The NAV will change on a day-to-day basis because, apart from real estate assets, the REMF would also have invested in marked-to-market securities such as debentures and mortgage-backed securities.
While your REMF will charge you an expense ratio of up to 2.50 per cent, just like equity funds, the tax status is unclear. Sources say that the tax incidence in the case of REMFs will be akin to that for debt funds - long-term capital gains tax of 11.33 per cent and short-term capital gains tax as per the income tax rates applicable. This compares well with investing in physical real estate directly, where long-term capital gains tax kicks in after three years as against a year in the case of REMFs.
Beware of risks
Although REMFs open up a new asset class to investors that was otherwise restrictive, they come with a set of risks.
The 'others'. REMFs are free to invest the 25 per cent of the corpus that is left after investing in real estate or related securities in any security, related or unrelated to real estate. This can be either directly in the equity markets and debt instruments, or kept as cash. Sebi has allowed REMFs to take a call on this. But, how an REMF opts to invest this portion can have a bearing on its risk profile.
Flexible asset allocation. That is not the only flexibility that Sebi has allowed for REMFs. Beyond the mandated 35 per cent in finished real estate projects and within 75 per cent of the scheme's corpus, they have about four different types of securities to choose from.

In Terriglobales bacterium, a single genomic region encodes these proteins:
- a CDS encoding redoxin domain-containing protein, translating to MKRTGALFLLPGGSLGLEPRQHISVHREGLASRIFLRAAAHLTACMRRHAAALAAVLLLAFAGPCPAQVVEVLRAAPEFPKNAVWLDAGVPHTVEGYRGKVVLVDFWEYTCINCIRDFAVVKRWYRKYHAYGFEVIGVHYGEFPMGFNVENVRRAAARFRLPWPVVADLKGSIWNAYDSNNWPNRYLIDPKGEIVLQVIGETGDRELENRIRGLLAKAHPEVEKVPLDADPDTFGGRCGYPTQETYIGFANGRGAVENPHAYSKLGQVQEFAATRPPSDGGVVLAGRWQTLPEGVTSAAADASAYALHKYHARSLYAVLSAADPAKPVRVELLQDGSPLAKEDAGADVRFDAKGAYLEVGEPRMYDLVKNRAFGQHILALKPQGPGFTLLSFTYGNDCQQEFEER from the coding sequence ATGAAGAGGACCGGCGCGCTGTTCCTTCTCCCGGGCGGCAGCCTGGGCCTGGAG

Here's where one REMF can significantly look and behave differently from another. An REMF may choose to hold 35 per cent in completed real estate assets and deploy 40 per cent in equity shares of real estate companies and then invest the balance 25 per cent in another set of equity shares.
Asset allocation will be riskier in cases like above as against those that have a healthy dose of mortgage-backed securities and debentures of real estate companies and money market securities that earn a fixed interest income. Do look up the REMF's asset allocation before you finalise your investing plan.
Mis-selling. The same agent through whom you invest in MFs will now also sell you REMFs. Only time will tell whether agents will be able to differentiate the nuances of one REMF from another.
And although Barve says that the MF industry is gearing up to train agents and spread awareness, it will take some time - and probably some heart-burn too - before investors are able to realise the true worth and potential of REMFs. Your only genuine hope in the current scenario will be your REMF's offer document.
Apart from Sebi's nomination of cities in which REMFs can invest their finished projects and the taxation incidences on unitholders, most other things are in place. If all of what we have said has inclined you to sign up, then, hopefully, you will be able to do so in another three months, when India's first REMF ought to be born.